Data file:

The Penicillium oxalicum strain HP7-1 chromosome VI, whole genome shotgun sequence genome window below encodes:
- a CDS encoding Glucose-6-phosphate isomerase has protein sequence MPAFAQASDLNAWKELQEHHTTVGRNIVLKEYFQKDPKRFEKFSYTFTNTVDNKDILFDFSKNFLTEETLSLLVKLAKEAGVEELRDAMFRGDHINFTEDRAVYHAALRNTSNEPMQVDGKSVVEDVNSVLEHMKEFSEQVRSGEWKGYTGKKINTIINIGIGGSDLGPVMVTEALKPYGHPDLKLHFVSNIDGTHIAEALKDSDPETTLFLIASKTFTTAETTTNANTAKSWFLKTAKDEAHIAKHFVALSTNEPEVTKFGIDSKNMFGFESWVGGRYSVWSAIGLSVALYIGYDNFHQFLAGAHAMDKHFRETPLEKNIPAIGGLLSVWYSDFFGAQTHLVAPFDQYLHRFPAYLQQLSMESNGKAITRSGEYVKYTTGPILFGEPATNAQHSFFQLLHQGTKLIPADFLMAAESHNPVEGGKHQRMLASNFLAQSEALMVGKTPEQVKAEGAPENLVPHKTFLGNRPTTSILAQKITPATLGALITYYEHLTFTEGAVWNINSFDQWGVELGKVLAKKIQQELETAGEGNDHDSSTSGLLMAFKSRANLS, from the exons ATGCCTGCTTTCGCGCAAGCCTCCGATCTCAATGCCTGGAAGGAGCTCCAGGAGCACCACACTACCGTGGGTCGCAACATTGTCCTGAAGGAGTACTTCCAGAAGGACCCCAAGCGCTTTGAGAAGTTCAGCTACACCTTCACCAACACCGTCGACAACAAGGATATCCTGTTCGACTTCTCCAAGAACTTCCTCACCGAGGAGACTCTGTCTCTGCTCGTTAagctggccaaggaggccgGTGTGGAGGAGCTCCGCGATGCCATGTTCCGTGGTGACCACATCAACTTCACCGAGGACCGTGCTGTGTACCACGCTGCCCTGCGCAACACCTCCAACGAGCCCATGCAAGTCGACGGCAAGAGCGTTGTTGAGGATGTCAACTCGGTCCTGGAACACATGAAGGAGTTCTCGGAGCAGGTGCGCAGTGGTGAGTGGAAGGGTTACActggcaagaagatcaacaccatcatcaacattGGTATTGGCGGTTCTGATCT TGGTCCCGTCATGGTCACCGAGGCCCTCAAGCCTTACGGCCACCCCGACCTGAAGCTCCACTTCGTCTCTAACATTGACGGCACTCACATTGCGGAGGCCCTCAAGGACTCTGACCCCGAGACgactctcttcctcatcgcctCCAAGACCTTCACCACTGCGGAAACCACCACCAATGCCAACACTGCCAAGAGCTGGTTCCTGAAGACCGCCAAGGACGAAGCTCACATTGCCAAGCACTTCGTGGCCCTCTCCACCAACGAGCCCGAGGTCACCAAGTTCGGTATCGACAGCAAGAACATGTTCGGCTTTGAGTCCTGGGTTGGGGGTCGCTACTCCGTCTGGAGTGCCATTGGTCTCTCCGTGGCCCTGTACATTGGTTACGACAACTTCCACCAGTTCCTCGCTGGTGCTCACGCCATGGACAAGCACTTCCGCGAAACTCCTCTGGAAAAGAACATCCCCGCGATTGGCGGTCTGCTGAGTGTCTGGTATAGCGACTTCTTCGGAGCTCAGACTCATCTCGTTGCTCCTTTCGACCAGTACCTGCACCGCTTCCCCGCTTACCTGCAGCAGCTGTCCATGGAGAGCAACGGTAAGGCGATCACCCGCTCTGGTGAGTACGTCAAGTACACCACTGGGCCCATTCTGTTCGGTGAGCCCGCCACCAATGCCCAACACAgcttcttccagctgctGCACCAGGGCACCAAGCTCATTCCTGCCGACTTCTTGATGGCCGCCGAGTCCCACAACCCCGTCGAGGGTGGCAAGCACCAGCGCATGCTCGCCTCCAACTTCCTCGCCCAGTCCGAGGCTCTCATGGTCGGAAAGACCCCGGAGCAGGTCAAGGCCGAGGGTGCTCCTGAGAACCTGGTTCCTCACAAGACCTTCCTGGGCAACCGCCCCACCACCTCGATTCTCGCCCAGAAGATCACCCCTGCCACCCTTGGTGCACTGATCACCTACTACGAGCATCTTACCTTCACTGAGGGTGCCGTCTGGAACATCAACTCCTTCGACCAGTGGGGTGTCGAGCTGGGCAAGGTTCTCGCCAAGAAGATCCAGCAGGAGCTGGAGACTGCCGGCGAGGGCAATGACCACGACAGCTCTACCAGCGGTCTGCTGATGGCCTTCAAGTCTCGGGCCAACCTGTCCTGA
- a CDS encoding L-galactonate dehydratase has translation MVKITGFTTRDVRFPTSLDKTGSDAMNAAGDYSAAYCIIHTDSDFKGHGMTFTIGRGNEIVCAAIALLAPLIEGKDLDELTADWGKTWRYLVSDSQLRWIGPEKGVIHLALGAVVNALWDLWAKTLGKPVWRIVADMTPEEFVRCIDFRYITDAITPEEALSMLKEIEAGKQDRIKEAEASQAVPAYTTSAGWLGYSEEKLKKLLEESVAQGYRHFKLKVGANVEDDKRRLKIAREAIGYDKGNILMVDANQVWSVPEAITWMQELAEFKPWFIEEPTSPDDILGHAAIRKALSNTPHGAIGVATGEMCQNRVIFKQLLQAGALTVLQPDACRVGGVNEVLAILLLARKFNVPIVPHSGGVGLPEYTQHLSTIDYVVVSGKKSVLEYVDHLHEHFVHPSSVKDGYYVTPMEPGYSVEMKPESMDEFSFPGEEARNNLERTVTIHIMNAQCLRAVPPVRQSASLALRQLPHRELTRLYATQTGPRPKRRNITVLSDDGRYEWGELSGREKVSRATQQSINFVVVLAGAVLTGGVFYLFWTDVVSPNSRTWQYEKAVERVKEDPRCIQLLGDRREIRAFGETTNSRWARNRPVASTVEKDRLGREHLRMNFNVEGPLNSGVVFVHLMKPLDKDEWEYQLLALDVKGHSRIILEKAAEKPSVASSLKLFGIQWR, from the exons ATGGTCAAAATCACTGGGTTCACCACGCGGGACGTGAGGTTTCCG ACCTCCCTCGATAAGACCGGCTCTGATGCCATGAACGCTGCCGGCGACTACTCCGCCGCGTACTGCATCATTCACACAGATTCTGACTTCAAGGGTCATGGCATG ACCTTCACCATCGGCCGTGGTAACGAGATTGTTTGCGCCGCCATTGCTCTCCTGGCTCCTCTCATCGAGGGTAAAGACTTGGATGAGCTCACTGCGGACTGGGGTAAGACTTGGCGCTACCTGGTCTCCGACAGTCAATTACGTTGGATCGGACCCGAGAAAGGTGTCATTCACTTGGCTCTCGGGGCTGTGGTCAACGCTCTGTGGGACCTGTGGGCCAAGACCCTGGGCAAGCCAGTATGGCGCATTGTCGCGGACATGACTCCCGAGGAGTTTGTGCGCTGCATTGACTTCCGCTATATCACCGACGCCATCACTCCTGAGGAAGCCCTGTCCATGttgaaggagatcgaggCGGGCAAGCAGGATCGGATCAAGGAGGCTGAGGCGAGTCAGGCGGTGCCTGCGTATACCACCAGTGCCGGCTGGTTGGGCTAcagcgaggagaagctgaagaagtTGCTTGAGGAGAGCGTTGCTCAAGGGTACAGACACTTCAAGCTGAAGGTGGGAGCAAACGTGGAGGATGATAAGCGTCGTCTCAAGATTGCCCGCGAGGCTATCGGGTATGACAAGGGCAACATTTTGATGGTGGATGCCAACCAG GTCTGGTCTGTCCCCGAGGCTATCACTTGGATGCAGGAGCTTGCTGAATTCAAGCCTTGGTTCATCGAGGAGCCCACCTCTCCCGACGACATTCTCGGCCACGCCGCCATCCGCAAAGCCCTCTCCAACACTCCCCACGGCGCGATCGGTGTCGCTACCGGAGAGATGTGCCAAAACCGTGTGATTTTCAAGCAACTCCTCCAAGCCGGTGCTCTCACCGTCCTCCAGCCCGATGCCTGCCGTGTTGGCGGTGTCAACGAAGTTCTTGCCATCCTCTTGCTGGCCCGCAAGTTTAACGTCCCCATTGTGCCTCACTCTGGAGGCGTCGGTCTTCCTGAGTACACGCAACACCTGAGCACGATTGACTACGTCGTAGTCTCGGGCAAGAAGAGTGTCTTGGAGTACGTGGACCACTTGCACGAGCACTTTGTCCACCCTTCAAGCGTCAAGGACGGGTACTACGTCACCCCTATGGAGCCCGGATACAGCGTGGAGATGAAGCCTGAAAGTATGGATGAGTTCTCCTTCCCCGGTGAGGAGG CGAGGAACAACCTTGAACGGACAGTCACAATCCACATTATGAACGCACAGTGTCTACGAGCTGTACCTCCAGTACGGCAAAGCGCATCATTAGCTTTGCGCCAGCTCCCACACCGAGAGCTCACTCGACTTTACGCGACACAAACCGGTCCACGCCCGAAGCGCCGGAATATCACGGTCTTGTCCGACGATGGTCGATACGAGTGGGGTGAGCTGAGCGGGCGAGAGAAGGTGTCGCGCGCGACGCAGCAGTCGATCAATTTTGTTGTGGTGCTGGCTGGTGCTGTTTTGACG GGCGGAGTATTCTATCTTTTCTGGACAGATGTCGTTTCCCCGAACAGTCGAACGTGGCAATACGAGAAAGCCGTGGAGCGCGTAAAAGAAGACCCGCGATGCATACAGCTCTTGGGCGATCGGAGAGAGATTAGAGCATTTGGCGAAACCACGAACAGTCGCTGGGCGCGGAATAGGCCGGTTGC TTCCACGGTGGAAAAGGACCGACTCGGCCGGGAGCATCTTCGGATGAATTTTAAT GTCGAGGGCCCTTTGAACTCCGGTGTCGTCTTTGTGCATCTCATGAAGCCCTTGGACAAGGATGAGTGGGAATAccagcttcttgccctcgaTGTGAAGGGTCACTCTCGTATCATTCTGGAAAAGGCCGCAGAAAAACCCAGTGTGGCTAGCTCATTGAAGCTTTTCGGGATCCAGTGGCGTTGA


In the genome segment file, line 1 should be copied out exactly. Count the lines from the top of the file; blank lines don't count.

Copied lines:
The Penicillium oxalicum strain HP7-1 chromosome VI, whole genome shotgun sequence genome window below encodes: